To the martyrs of independence - A los mártires de la independencia
|To the martyrs of independence|
|Author||Pere Benavent de Barberà (ensemble), Josep Llimona (statue), Vicente Navarro (relief)|
|Location||Plaza Garriga in Bachs, Barcelona , Spain|
To the martyrs of independence , [ 1 ] also known as To the heroes of 1809 , is a monument located in the Plaza de Garriga i Bachs in Barcelona. Designed by the architect Pere Benavent de Barberà , it was made between 1929 and 1941 with works by the sculptors Josep Llimona and Vicente Navarro .
The monumental complex is dedicated to the memory of the people of Barcelona who in 1809 , within the framework of the Spanish War of Independence , led the insurgency against Napoleonic troops in the city, in the failed Ascension Plot , being later arrested and executed. .
The 3 of June of 1809 , after the so - called "process of the Citadel", a military man , Lieutenant Jose Navarro, two civilians, Juan Massana and Salvador Aulet, and two priests, Juan Gallifa and Joaquin Pou, were executed by the French in the esplanade of the Citadel. During their executions three other insurgents, Ramón Mas, Julián Portet and Pedro Lastortras, rang somatén with the large bell of the Cathedral, being also arrested and sentenced to death on June 27 , 1809 .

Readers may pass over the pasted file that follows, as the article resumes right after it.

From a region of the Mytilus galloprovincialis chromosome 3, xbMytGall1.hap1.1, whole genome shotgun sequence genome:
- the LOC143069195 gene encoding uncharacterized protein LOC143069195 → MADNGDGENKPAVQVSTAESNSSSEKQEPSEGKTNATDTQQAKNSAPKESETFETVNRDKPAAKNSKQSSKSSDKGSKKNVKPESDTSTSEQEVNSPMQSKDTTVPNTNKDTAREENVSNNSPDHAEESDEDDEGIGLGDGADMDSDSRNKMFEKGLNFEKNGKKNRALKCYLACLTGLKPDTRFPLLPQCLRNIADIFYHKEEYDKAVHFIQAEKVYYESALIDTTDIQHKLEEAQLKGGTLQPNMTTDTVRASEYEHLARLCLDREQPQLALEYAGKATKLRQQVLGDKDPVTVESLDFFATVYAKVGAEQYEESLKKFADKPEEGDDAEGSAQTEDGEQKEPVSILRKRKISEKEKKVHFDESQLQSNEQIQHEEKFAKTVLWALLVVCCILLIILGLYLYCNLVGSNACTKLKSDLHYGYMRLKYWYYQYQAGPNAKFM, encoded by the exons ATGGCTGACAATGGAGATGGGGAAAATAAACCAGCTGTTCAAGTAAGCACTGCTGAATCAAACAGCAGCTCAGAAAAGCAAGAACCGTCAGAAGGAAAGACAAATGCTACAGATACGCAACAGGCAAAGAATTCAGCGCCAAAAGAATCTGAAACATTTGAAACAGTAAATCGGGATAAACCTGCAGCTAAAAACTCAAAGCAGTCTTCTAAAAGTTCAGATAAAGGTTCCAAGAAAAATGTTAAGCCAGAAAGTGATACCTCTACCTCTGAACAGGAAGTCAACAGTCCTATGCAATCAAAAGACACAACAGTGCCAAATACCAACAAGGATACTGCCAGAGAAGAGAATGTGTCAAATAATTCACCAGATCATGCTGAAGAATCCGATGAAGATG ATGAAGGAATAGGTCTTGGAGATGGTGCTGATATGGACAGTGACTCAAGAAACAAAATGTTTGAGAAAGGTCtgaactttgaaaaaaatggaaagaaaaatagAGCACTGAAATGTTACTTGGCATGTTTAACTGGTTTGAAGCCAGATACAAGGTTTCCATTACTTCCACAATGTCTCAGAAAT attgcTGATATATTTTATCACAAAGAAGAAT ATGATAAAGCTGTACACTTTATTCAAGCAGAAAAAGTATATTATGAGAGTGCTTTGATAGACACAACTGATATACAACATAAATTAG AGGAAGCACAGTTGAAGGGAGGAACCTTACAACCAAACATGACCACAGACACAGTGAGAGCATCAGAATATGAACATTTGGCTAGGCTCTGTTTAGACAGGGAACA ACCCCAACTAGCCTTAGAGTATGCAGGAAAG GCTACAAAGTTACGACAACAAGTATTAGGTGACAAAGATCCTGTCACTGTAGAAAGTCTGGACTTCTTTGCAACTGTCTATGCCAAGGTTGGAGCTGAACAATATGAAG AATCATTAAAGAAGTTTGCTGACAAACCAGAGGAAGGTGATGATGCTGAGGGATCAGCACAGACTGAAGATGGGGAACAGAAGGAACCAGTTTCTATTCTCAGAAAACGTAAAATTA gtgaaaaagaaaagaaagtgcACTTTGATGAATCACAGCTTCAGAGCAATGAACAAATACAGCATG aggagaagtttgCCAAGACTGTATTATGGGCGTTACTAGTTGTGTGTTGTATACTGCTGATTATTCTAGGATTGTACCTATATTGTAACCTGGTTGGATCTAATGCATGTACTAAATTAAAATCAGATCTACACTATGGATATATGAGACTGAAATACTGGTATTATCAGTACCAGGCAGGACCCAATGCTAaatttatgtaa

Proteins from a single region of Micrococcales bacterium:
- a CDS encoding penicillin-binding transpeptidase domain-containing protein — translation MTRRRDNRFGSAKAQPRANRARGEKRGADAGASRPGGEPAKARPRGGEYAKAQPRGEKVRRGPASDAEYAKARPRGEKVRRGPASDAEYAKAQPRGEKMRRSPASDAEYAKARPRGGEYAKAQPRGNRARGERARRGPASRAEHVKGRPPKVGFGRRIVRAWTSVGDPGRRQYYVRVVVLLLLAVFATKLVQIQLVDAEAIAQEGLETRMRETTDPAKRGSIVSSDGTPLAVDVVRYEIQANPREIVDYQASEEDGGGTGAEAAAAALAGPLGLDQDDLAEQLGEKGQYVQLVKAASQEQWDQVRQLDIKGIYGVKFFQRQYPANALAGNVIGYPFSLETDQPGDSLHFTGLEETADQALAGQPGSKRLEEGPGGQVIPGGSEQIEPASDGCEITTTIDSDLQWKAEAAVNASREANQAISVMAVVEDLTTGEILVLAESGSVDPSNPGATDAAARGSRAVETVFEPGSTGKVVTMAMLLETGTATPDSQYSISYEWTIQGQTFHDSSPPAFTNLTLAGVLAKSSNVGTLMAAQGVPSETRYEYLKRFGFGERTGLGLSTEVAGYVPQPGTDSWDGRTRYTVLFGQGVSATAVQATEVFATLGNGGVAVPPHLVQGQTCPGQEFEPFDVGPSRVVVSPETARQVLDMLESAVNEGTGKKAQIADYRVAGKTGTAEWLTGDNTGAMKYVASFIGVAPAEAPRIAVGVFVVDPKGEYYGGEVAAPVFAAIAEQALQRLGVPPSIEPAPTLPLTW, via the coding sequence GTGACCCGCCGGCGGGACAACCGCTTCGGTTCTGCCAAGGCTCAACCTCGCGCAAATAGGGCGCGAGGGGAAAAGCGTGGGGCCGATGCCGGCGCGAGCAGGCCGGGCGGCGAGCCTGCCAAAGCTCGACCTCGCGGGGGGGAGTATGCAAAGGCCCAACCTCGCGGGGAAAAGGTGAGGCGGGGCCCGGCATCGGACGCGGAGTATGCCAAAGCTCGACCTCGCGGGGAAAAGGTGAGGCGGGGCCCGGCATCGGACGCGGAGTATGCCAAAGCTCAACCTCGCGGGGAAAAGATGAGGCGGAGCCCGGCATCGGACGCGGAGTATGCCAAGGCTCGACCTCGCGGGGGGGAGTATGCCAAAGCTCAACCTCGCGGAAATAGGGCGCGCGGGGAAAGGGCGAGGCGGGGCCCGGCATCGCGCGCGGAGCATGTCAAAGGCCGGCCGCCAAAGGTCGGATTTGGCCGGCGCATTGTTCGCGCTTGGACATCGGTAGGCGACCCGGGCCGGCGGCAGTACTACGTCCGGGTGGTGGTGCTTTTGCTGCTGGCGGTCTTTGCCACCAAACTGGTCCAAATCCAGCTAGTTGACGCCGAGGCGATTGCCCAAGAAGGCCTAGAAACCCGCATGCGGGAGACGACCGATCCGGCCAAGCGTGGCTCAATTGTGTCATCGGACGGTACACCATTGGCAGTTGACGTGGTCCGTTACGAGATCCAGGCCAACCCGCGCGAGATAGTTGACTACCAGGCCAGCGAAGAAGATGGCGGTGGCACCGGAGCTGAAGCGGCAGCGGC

In 1815 , when Napoleonic soldiers left Barcelona after the French War , the idea arose of raising a monument to the eight Barcelonans executed by the occupying troops in 1809 . This first monumental project did not prosper, and the tribute was limited to transferring his mortal remains to the Cathedral , to be buried in the sacristy. A new monumental project arose in 1884 , when the city council commissioned Venancio Vallmitjana to make a sculpture of Father Juan Gallifa, the main inspirer of the conspiracy, to be placed in the new Parque de la Ciudadela. However, the sculpture representing the execution of the friar did not like the municipal authorities and was never installed.
In 1909 , coinciding with the centenary of the executions, a new "commission to pay tribute to the martyrs" was formed, made up of the industrialist Andreu Garriga i Bachs and José María Milá Camps , among others . The architect Augusto Font was commissioned to build a pantheon in a cathedral chapel, where the remains of the eight executed were transferred in 1911 . With the dictatorship of Primo de Rivera , Garriga i Bachs acceded to the position of deputy mayor and Milà i Camps to the position of president of the Provincial Council , giving a definitive boost to the creation of a public monument to the memory of the eight victims. In parallel, in 1927 the city council dedicated a city street to each of the eight executed.